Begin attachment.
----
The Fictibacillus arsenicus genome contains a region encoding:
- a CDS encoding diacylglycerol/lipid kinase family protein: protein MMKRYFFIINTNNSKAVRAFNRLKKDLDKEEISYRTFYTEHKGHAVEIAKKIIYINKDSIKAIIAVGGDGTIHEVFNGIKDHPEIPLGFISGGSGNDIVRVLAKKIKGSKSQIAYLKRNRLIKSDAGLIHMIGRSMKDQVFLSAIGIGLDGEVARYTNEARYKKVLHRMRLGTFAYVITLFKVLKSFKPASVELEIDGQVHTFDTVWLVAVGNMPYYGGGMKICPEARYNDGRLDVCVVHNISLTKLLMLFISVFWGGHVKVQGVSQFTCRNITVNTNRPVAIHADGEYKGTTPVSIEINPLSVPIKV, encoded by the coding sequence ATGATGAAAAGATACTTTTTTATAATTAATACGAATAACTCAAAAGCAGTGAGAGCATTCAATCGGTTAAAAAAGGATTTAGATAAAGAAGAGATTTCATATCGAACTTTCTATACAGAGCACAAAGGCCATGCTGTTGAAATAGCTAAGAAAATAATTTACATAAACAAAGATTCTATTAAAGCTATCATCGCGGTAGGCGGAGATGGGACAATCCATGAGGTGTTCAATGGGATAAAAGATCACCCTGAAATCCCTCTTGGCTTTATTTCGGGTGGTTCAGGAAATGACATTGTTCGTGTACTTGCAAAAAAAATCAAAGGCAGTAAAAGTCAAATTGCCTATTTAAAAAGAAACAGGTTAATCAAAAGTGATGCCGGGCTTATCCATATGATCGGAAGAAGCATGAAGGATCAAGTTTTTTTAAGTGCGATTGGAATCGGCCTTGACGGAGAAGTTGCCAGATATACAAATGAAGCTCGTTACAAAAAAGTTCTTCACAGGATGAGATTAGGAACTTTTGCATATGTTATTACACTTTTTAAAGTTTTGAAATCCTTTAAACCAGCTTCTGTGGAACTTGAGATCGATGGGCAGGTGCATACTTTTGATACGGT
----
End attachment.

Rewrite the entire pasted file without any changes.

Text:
The Fictibacillus arsenicus genome contains a region encoding:
- a CDS encoding diacylglycerol/lipid kinase family protein: protein MMKRYFFIINTNNSKAVRAFNRLKKDLDKEEISYRTFYTEHKGHAVEIAKKIIYINKDSIKAIIAVGGDGTIHEVFNGIKDHPEIPLGFISGGSGNDIVRVLAKKIKGSKSQIAYLKRNRLIKSDAGLIHMIGRSMKDQVFLSAIGIGLDGEVARYTNEARYKKVLHRMRLGTFAYVITLFKVLKSFKPASVELEIDGQVHTFDTVWLVAVGNMPYYGGGMKICPEARYNDGRLDVCVVHNISLTKLLMLFISVFWGGHVKVQGVSQFTCRNITVNTNRPVAIHADGEYKGTTPVSIEINPLSVPIKV, encoded by the coding sequence ATGATGAAAAGATACTTTTTTATAATTAATACGAATAACTCAAAAGCAGTGAGAGCATTCAATCGGTTAAAAAAGGATTTAGATAAAGAAGAGATTTCATATCGAACTTTCTATACAGAGCACAAAGGCCATGCTGTTGAAATAGCTAAGAAAATAATTTACATAAACAAAGATTCTATTAAAGCTATCATCGCGGTAGGCGGAGATGGGACAATCCATGAGGTGTTCAATGGGATAAAAGATCACCCTGAAATCCCTCTTGGCTTTATTTCGGGTGGTTCAGGAAATGACATTGTTCGTGTACTTGCAAAAAAAATCAAAGGCAGTAAAAGTCAAATTGCCTATTTAAAAAGAAACAGGTTAATCAAAAGTGATGCCGGGCTTATCCATATGATCGGAAGAAGCATGAAGGATCAAGTTTTTTTAAGTGCGATTGGAATCGGCCTTGACGGAGAAGTTGCCAGATATACAAATGAAGCTCGTTACAAAAAAGTTCTTCACAGGATGAGATTAGGAACTTTTGCATATGTTATTACACTTTTTAAAGTTTTGAAATCCTTTAAACCAGCTTCTGTGGAACTTGAGATCGATGGGCAGGTGCATACTTTTGATACGGT